The other thing I did is I brought a tape recorder and would tape the sessions.  And sometimes it wasn’t necessary, it just wasn’t necessary, but other times I actually transcribed them.  And that was because when I think with any serious illness I certainly can speak for cancer, if a doctor is telling you something you can be concentrating so hard and then all of a sudden your brain goes right out the window.  

Dr. Schapira: Caregiving and illness can also have a huge financial toll on families. 

So, I think we need to be very realistic also, about what we’re asking patients and families to do is more and more of the care of seriously ill patient is not (now?) taking place in the community and in the home.  I think as a society we need to think about, how we’re going to support family caregivers, most of whom provide large number of hours. 

Caregivers Taking Care of Themselves

Dr. Patel: When someone you know is going through a cancer journey it can be devastating and often there will be times in caregiving that are more stressful than others, patients may be having a lot of symptoms or may be going through tough treatment and as a caregiver it can often seem all consuming; you are worried, you hate to see the person you love suffer, you’re trying to stay on top of all the medical questions, all the financial concerns and it suddenly seems like the process is 30 hours of care within a 24 your day in which you’re not sleeping, eating or taking care of yourself. 

Dr. Schapira: Family caregivers need to feel that they have permission to take care of themselves and that it is actually fine to take a little time to do those sorts of things that help them feel at ease, help them feel well, maybe it’s doing yoga, maybe it’s going for a run, or maybe it’s actually talking to somebody, seeking some help and some mental health help.

Dr. Patel: Often the journey of cancer is not just one or two months it can be years and that constant stress building up over time without adequate attention to yourself and to your own wellbeing can result in devastating consequences.

Carole Seigel: We also helped each other I think. My kids particularly helped me.  They would see to it that I could go out and take a walk. They would see to it that I could, I was working on a very part time basis, but they were always right there saying go, it’s okay.  It’s fine. And that was restorative to me.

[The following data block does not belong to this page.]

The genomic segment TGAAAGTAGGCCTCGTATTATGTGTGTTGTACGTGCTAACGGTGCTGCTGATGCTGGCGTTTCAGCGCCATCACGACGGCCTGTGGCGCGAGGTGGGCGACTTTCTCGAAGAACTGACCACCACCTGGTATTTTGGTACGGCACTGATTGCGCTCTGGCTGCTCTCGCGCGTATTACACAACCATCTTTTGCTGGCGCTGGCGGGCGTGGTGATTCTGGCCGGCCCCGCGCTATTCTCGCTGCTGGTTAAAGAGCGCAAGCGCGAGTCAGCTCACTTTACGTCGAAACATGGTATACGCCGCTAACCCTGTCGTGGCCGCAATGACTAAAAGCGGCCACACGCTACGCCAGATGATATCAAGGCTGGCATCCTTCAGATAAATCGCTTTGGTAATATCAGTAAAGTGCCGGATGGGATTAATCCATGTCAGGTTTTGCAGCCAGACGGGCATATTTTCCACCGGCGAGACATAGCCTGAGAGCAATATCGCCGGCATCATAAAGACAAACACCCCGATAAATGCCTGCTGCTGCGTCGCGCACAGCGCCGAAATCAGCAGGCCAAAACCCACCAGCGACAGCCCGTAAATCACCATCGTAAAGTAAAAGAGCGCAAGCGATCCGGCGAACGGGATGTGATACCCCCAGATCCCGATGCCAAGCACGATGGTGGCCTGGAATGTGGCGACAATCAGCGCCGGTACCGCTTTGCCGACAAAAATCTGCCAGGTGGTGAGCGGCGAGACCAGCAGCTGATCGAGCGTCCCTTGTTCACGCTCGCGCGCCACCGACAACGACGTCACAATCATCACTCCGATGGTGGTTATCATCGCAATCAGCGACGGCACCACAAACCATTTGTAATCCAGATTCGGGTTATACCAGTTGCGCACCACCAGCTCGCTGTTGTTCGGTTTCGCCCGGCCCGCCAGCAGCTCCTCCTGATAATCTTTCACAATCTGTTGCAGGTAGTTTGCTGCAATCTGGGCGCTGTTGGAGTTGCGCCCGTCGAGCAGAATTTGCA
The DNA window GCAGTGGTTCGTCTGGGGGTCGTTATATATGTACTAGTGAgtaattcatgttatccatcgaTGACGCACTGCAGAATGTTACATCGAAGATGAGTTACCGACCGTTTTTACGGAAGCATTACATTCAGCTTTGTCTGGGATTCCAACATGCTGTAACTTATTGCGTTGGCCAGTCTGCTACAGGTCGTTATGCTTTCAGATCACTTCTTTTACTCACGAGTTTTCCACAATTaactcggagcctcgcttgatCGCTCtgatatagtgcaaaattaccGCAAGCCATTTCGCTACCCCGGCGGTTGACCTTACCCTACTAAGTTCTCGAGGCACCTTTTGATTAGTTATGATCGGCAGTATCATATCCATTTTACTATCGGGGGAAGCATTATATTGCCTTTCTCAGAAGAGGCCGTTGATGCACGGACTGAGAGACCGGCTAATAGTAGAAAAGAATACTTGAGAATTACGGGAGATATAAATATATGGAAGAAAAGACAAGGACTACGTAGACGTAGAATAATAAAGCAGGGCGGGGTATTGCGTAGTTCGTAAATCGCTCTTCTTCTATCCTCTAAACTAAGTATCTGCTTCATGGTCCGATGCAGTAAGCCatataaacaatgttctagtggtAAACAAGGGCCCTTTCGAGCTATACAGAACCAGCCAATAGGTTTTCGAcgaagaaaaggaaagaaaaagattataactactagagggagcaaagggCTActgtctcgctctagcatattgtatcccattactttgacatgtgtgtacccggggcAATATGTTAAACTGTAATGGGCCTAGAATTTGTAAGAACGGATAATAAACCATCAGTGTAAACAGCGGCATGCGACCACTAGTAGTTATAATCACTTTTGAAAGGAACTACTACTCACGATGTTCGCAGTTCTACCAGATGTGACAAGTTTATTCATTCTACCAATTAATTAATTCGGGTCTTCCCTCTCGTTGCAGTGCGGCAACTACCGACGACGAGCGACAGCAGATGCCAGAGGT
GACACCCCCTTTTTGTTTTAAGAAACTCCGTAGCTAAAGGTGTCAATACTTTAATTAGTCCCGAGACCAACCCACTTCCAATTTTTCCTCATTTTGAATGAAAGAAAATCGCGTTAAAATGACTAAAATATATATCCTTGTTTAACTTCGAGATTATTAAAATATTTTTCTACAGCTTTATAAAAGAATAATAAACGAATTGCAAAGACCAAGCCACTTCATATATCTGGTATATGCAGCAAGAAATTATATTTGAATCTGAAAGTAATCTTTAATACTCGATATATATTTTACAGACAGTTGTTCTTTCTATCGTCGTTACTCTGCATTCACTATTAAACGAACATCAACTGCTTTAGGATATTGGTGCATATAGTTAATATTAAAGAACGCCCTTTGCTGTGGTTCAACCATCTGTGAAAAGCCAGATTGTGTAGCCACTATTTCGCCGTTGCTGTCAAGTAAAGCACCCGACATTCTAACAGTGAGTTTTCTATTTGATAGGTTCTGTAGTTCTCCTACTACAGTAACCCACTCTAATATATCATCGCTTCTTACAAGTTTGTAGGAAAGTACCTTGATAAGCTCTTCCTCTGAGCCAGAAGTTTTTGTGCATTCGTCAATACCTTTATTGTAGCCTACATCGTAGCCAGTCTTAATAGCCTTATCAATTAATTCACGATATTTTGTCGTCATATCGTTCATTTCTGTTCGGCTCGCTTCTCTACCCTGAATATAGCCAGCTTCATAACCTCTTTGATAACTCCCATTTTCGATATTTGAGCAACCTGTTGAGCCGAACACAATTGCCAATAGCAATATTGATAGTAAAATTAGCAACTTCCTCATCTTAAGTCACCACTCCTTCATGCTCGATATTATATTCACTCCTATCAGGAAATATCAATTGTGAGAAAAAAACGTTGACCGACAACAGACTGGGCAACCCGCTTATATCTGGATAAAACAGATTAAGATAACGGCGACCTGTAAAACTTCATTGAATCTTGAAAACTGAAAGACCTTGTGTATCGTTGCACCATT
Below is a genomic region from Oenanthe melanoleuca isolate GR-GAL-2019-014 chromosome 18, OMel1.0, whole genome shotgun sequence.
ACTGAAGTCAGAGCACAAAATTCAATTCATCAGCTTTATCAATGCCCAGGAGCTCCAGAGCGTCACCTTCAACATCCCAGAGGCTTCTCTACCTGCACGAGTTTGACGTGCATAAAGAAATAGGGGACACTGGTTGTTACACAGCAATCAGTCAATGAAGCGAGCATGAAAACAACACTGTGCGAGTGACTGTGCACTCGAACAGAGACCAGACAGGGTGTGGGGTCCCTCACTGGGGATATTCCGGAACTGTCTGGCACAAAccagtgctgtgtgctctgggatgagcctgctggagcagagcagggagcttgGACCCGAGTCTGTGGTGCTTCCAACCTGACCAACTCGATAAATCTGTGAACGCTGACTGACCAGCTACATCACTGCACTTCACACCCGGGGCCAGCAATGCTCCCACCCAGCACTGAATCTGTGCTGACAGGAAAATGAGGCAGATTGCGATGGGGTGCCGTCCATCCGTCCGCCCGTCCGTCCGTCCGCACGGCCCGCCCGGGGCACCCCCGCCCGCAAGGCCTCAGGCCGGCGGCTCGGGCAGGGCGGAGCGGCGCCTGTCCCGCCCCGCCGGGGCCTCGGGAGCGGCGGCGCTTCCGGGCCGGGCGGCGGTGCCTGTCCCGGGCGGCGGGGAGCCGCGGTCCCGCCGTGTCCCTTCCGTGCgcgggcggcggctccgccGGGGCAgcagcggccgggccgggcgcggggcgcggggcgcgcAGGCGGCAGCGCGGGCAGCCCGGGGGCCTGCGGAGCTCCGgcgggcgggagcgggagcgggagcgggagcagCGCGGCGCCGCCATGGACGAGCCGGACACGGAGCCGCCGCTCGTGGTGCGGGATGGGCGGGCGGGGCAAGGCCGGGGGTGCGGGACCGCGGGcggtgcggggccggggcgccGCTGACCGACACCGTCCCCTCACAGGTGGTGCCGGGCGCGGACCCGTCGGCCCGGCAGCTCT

Marc Heyison:  if you can’t be there for yourself, you can’t be there for the person you love.

And what a lot of people don’t really focus on, if you’re helping the caregiver, you’re helping the patient, because if the patient knows that her caregiver or his caregiver is going to be there for them every step of the way, they can focus on their treatment, and their quality of -- their -- and their quality of survivorship will increase because they can focus on their treatment.

Where to Get More Information

Dr. Schapira: Patients and family members can find information on caregiving at cancer.net.  ASCO’s website for patients and families.  We provide on cancer.net a lot of information on coping, coping with difficult situations with stress and I think that you will find very helpful ideas and tools and perhaps ways of connecting with resources in communities that will help [music] family caregivers to be better prepared, better equipped and feel more supported for this very, very important role that they’re playing.

[Closing and Credits]

Cancer.Net®: Doctor-Approved Patient Information from ASCO®

ASCO's patient education programs are supported by Conquer Cancer Foundation of the American Society of Clinical Oncology. ConquerCancerFoundation.org  

The opinions expressed in the video do not necessarily reflect the views of ASCO or the Conquer Cancer Foundation.

Requests for commercial use of this video should be submitted to permissions@asco.org.

© 2017 American Society of Clinical Oncology®. All rights reserved

Sharing and personal publication of this video indicates your consent to the Terms of Use, viewable at: http://www.asco.org/VideoDisclaimer

Last Updated: February 27, 2017